I think my grandmother would be proud of me. I’m doing research that may save the lives of people and in the future promote health.
- Bingyu Yan, PhD student, Biochemistry
As an elementary school student in the Chinese city of Luoyang, Bingyu Yan often stayed with his grandmother. Her death from cancer would influence Yan’s academic choices and commitment to “devote myself to helping others,” he says: He would later add cancer research to his interest in plant physiology. After being introduced to biochemistry research as an undergraduate at Henan Agricultural University, he chose a major in biomedical studies. He then completed a master’s degree in molecular biology and biochemistry at Sun Yat-sen University in Guangzhou, China, where his research focused on genetic changes during cancer development as well as plant biology. His advisors encouraged Yan to hone his research skills in a U.S. doctoral program, but his first set of applications yielded no offers. Facing a gap year, he joined a Chinese company developing a clinical test for early cancer screening. “I thought that seeing this process from bench to bedside — how to translate research to a real product — would be better for my future career,” he explains. In a visit to a former roommate in Chicago. Yan toured parks and museums — and Purdue. The professors and students he met were friendly, and he recalls thinking, “If I got an offer, I would choose this university.” He was back at work in China when he was accepted to Purdue’s interdisciplinary life science program, PULSe, which offered research laboratories in both of his interest areas, cancer biology and plant biology. In July 2017 he returned to Purdue and after a year of rotation in different labs, began his work with Majid Kazemian, assistant professor in the departments of Biochemistry and Computer Science. “We are more collaborators than teacher-student,” Yan says of Kazemian’s advising approach. “He respects my ideas, and we have good communication and interaction.”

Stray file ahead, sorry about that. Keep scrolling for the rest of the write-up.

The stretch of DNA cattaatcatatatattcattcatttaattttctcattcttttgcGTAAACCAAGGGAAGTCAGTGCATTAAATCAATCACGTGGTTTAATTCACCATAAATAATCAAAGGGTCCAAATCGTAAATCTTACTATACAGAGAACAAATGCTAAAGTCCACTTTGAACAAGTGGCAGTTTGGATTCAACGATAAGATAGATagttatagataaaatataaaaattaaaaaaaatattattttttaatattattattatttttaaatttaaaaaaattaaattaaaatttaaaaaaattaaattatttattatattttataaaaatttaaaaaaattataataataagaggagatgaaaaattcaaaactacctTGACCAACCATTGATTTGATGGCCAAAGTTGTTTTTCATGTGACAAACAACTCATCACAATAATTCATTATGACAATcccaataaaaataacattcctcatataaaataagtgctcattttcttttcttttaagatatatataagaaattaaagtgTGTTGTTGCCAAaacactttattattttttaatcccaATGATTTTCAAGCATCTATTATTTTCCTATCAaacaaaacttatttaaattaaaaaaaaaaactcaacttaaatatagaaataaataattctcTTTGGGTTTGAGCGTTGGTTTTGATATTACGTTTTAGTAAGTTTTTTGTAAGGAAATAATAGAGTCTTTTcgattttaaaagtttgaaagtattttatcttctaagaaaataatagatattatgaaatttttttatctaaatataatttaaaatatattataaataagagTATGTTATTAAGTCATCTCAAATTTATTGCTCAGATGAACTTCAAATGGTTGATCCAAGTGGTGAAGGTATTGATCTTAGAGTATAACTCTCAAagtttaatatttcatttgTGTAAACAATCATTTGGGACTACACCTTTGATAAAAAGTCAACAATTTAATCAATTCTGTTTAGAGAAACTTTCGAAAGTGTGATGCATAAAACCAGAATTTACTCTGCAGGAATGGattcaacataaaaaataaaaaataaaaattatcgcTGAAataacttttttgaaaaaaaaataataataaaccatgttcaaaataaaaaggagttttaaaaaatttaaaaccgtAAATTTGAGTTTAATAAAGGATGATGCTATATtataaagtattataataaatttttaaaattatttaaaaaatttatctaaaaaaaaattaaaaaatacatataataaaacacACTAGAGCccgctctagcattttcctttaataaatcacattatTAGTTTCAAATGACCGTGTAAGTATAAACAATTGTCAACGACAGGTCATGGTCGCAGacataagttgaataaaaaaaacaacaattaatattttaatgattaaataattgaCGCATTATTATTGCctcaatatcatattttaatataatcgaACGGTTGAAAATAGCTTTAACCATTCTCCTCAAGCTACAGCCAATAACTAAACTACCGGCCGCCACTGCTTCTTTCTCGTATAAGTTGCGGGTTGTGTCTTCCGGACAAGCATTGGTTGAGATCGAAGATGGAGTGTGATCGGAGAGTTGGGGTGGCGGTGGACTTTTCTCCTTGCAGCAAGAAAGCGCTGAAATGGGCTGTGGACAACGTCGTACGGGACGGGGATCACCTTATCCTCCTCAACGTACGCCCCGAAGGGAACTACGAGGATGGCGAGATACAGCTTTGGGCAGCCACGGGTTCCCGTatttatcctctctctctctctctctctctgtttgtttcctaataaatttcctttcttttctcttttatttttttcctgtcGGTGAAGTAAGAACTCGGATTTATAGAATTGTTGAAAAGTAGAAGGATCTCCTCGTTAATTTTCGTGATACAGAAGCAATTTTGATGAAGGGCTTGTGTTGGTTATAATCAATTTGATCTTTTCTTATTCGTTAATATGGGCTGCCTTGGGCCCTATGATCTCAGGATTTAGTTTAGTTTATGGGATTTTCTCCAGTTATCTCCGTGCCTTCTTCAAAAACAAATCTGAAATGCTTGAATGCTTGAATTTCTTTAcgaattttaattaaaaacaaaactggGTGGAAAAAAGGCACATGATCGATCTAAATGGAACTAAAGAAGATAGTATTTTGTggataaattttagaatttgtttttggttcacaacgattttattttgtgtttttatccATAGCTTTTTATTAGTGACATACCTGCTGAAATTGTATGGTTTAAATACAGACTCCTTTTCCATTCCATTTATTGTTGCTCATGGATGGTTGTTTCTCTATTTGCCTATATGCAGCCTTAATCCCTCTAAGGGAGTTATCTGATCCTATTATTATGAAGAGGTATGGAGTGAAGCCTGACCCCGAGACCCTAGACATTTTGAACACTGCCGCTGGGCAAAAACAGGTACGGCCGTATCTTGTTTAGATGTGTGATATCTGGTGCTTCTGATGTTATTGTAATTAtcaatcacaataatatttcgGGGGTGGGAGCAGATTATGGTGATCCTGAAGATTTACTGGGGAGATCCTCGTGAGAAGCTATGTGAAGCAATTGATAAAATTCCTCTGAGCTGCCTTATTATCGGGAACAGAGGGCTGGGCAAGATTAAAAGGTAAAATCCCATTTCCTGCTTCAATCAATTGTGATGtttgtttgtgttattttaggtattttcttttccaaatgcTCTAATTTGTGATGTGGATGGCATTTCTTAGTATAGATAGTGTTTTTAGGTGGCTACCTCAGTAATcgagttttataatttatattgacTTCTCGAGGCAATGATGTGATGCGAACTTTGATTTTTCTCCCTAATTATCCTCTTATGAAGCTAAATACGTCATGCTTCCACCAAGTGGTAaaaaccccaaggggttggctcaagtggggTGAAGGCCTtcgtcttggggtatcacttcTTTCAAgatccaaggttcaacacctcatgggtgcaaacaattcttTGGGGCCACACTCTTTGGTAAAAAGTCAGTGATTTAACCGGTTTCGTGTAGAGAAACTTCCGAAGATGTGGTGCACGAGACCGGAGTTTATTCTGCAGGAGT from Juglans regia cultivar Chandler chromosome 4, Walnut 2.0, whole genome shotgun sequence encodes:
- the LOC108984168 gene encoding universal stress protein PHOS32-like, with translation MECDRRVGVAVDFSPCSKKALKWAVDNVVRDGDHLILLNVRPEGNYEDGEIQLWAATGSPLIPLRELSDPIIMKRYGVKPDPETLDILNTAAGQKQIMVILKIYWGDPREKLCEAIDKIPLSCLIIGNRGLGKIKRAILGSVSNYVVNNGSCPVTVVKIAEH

“Currently my major projects explore the mechanism of host-pathogen interaction in human disease,” Yan says. He is the lead author on a paper published in Science Immunology that provided new insights into the human immune response to SARS-CoV-2 (COVID 19) infections. His current work focuses on virus-induced cancer and the role of non-coding RNAs in immune cells. This year Yan received his department’s AK Balls Award for research excellence and scientific achievement.
Yan also received the 2021 AAI Young Investigator Award from the American Association of Immunologists for his study of SARS-CoV-2 and presented at the 2022 AAI annual meeting. He has mentored six undergraduate computer science or biological engineering students and was a research mentor for the Summer Undergraduate Research Fellowship program. “Science is a team sport,” he says, citing the value of his mentees’ different backgrounds and disciplines. “We can integrate everyone’s expertise.”
Yan expects to graduate in computational biology and immunology by June 2023 and will look for a position in a university or institute research lab. “I would like to be a PI with my own lab where I can help students and postdocs, he says. “I learned a lot from my mentors, and I’d like to guide others in the initial stages of their research careers.” Outside of the lab, Yan spends time hiking around West Lafayette and Ann Arbor with his wife, a postdoctorate fellow at the University of Michigan. He also enjoys reading, listening to music, and cooking both Chinese and American dishes.